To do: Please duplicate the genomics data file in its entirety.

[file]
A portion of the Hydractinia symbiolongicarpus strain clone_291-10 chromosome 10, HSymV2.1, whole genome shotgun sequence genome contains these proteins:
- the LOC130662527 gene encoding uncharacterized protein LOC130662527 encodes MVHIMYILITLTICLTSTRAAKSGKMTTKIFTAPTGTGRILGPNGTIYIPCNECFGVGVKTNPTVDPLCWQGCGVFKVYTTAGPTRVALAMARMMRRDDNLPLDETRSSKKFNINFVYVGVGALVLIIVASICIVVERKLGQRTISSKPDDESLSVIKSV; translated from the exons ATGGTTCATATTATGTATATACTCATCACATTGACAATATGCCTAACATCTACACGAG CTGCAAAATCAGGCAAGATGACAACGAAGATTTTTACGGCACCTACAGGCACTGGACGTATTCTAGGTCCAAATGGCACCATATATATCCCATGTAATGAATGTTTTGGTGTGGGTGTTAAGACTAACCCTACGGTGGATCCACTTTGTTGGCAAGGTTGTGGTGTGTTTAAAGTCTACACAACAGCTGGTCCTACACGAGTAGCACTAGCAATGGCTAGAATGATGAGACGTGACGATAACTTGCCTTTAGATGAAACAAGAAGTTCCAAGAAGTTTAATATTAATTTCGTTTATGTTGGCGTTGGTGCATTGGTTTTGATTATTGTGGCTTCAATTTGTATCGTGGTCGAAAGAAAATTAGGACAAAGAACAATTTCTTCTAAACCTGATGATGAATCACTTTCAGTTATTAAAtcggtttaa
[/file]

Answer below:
A portion of the Hydractinia symbiolongicarpus strain clone_291-10 chromosome 10, HSymV2.1, whole genome shotgun sequence genome contains these proteins:
- the LOC130662527 gene encoding uncharacterized protein LOC130662527 encodes MVHIMYILITLTICLTSTRAAKSGKMTTKIFTAPTGTGRILGPNGTIYIPCNECFGVGVKTNPTVDPLCWQGCGVFKVYTTAGPTRVALAMARMMRRDDNLPLDETRSSKKFNINFVYVGVGALVLIIVASICIVVERKLGQRTISSKPDDESLSVIKSV; translated from the exons ATGGTTCATATTATGTATATACTCATCACATTGACAATATGCCTAACATCTACACGAG CTGCAAAATCAGGCAAGATGACAACGAAGATTTTTACGGCACCTACAGGCACTGGACGTATTCTAGGTCCAAATGGCACCATATATATCCCATGTAATGAATGTTTTGGTGTGGGTGTTAAGACTAACCCTACGGTGGATCCACTTTGTTGGCAAGGTTGTGGTGTGTTTAAAGTCTACACAACAGCTGGTCCTACACGAGTAGCACTAGCAATGGCTAGAATGATGAGACGTGACGATAACTTGCCTTTAGATGAAACAAGAAGTTCCAAGAAGTTTAATATTAATTTCGTTTATGTTGGCGTTGGTGCATTGGTTTTGATTATTGTGGCTTCAATTTGTATCGTGGTCGAAAGAAAATTAGGACAAAGAACAATTTCTTCTAAACCTGATGATGAATCACTTTCAGTTATTAAAtcggtttaa